Sweat and Smiles – what a great name for a workshop focused on fitness activities for kids! I attended this workshop at IDEA World and wanted to share some of the information I learned. Even if you’re not in the fitness field, there are plenty of opportunities for those passionate about fitness to promote fun exercises for kids. Think of all the different settings this is useful – schools, after-school programs, daycare settings, at-home(hello, snow days), etc.
Before I delve into some of the physical activities and games, I wanted to touch on the WHY. WHY is it important to get kids moving? Here are some staggering statistics that the speaker, Brett Klika from SPIDERfit kids, shared about kids and exercise:
- Nearly 30% of kids are overweight or obese
- Approximately 70% of kids don’t get the recommended one hour of physical activity each day
- 70-80% of kids that participate in organized sports drop out by the age of 14 or earlier
- Just 4% of schools have daily physical education
What does this mean? Many kids aren’t exercising, and those that are most likely play sports and will at some point probably drop out.
Kids just aren’t playing anymore for exercise. It seems that the days are gone where you got home from school and played street hockey or tag outside with friends. If you have kids who do this, yay! But many kids aren’t, and replace this playing with sedentary activities. In fact, average estimates for screen time (tv, computer, and video games) among school age kids in the US are now around 7-8 hours a day. This is likely somewhat inflated because it probably includes lumped hours of multitasking (like 2 hours surfing the internet while watching TV for 2 hours turns into 4 hours of screen time) – but even if it’s somewhat inflated, it still way exceeds the 2 hour total recommended limit.
While I strongly believe parents should encourage kids to play outside – I don’t think that’s going to solve our problem completely. Think about kids that are left alone afterschool, or kids that live in areas where it may not be safe to play alone outside.
Because of these issues, we also need to start promoting fun exercises for kids in new ways, whether that’s in a greater commitment to physical education in the schools (and not “we’re going to play kickball and if you don’t want to play just sit on the side”), innovative before and after-school programs (like BOKS, for example), or community fitness programs.
This doesn’t mean structured “training” programs with kids. We definitely want to put the “play” back into childhood fitness. Let’s just offer it in a defined setting though (like the school or community center) so that more kids and parents have the chance to get involved.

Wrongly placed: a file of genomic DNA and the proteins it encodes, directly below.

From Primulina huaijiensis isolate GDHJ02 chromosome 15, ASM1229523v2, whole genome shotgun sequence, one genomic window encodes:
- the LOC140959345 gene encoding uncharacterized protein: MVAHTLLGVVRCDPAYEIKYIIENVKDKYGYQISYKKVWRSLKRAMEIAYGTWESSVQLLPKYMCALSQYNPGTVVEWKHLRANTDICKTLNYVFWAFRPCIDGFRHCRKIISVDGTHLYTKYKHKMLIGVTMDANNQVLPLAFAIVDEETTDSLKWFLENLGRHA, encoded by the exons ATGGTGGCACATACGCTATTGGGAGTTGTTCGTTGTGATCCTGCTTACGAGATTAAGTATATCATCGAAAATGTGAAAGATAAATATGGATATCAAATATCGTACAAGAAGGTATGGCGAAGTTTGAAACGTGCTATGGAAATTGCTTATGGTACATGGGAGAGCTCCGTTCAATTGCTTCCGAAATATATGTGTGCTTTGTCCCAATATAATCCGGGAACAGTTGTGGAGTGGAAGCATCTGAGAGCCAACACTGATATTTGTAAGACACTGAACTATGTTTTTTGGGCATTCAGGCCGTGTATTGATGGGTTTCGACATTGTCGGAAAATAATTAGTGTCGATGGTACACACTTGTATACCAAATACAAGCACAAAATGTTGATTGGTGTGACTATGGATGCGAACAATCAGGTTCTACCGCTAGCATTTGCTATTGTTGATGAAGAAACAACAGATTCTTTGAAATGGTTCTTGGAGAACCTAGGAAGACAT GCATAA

That’s what the Sweat and Smiles session was all about – using games and play to get kids moving. It also focused on physical activities that really target motor skills and coordination. We ran through a lot of the fitness activities for kids ourselves (and yes, it’s just as fun as a grown-up).
Here are 5 fun exercises for kids…
1. Clothespin Chase Game
We each got a clothespin and tagged it on our shirt. You had to go around to as many people as possible and try to get their clothespins and pin them to your shirt. The person with the most clothespins at the end is the winner.
2. Partner Jumps
We paired up and then were challenged to demonstrate jumping a short, then medium, then long distance. We had to synchronize with our partner and try to jump the same distances at the same time next to each other, without talking. Think about the skills used – estimating distance, working as a team, movement in different directions – there’s a lot going on here.
3. Skipping Game
It’s amazing how many kids lack the basic skill of skipping (which is actually important for coordination and running). In this game, we had to skip but couldn’t do more than two skips in the same direction. It was fun with so many people around the room, trying not to hit anyone else as we continuously changed directions.
4. Shark Chomp Game
We had to run and huddle into groups of a certain number, and if you were left without a group the shark might come and “chomp” you. We did groups of 6, 3, 5, and 2.
5. Circuit Challenge
We broke into groups and did a circuit that included a minute or two of each of the following:
a. Throw a medicine ball in the air, spin around, and catch it.
b. Use an agility ladder.
c. Take 3 giant steps back from a cone, then try to hop 5 equal size jumps and land right at the cone.
d. Hit a balloon in the air with your right hand, left hand, right foot, left foot. Depending on skill level, kids can then add in spins, twists, etc to make it tougher.
You can see all of these activities involve cardiovascular and/or muscular fitness, as well as coordination, but in a fun non-intimidating way. I loved it!
If you’re passionate about kids fitness, check out local kids fitness programs and see if you can work or volunteer with them (like BOKS or Girls on the Run). Or, consider starting your own program to help local kids! Are you a personal trainer? Consider checking out the resources at SPIDERfit or those available through your certification organization (like ACE or ACSM).
Share with me: Do you work with any kids fitness programs? What are your favorite fun exercises for kids?
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